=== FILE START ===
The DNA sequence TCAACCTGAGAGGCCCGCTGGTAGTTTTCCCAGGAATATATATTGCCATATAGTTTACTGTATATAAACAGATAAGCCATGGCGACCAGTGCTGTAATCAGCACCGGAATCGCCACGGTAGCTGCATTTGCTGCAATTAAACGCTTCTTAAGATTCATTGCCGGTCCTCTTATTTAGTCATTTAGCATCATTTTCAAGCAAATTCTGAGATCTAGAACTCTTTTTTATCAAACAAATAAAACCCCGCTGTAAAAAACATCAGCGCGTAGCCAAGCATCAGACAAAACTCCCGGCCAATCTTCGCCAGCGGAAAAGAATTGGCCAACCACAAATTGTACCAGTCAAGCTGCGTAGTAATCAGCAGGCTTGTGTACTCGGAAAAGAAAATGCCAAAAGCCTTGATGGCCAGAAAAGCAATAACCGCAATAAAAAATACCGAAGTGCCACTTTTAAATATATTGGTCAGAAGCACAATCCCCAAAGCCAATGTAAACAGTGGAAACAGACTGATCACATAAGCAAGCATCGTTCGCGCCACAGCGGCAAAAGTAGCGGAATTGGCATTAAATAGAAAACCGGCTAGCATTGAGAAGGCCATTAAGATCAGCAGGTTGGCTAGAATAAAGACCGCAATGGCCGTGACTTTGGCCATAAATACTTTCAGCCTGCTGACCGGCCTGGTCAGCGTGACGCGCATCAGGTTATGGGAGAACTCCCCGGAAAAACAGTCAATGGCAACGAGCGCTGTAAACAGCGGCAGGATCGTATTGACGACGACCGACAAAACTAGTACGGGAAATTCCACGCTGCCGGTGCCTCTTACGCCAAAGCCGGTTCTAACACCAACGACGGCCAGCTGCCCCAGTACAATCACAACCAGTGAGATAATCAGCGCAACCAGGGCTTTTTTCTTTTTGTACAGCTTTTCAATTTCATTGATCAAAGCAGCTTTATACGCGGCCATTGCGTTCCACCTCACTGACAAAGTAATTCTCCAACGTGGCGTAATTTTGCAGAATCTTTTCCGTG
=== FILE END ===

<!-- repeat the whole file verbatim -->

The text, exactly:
The DNA sequence TCAACCTGAGAGGCCCGCTGGTAGTTTTCCCAGGAATATATATTGCCATATAGTTTACTGTATATAAACAGATAAGCCATGGCGACCAGTGCTGTAATCAGCACCGGAATCGCCACGGTAGCTGCATTTGCTGCAATTAAACGCTTCTTAAGATTCATTGCCGGTCCTCTTATTTAGTCATTTAGCATCATTTTCAAGCAAATTCTGAGATCTAGAACTCTTTTTTATCAAACAAATAAAACCCCGCTGTAAAAAACATCAGCGCGTAGCCAAGCATCAGACAAAACTCCCGGCCAATCTTCGCCAGCGGAAAAGAATTGGCCAACCACAAATTGTACCAGTCAAGCTGCGTAGTAATCAGCAGGCTTGTGTACTCGGAAAAGAAAATGCCAAAAGCCTTGATGGCCAGAAAAGCAATAACCGCAATAAAAAATACCGAAGTGCCACTTTTAAATATATTGGTCAGAAGCACAATCCCCAAAGCCAATGTAAACAGTGGAAACAGACTGATCACATAAGCAAGCATCGTTCGCGCCACAGCGGCAAAAGTAGCGGAATTGGCATTAAATAGAAAACCGGCTAGCATTGAGAAGGCCATTAAGATCAGCAGGTTGGCTAGAATAAAGACCGCAATGGCCGTGACTTTGGCCATAAATACTTTCAGCCTGCTGACCGGCCTGGTCAGCGTGACGCGCATCAGGTTATGGGAGAACTCCCCGGAAAAACAGTCAATGGCAACGAGCGCTGTAAACAGCGGCAGGATCGTATTGACGACGACCGACAAAACTAGTACGGGAAATTCCACGCTGCCGGTGCCTCTTACGCCAAAGCCGGTTCTAACACCAACGACGGCCAGCTGCCCCAGTACAATCACAACCAGTGAGATAATCAGCGCAACCAGGGCTTTTTTCTTTTTGTACAGCTTTTCAATTTCATTGATCAAAGCAGCTTTATACGCGGCCATTGCGTTCCACCTCACTGACAAAGTAATTCTCCAACGTGGCGTAATTTTGCAGAATCTTTTCCGTG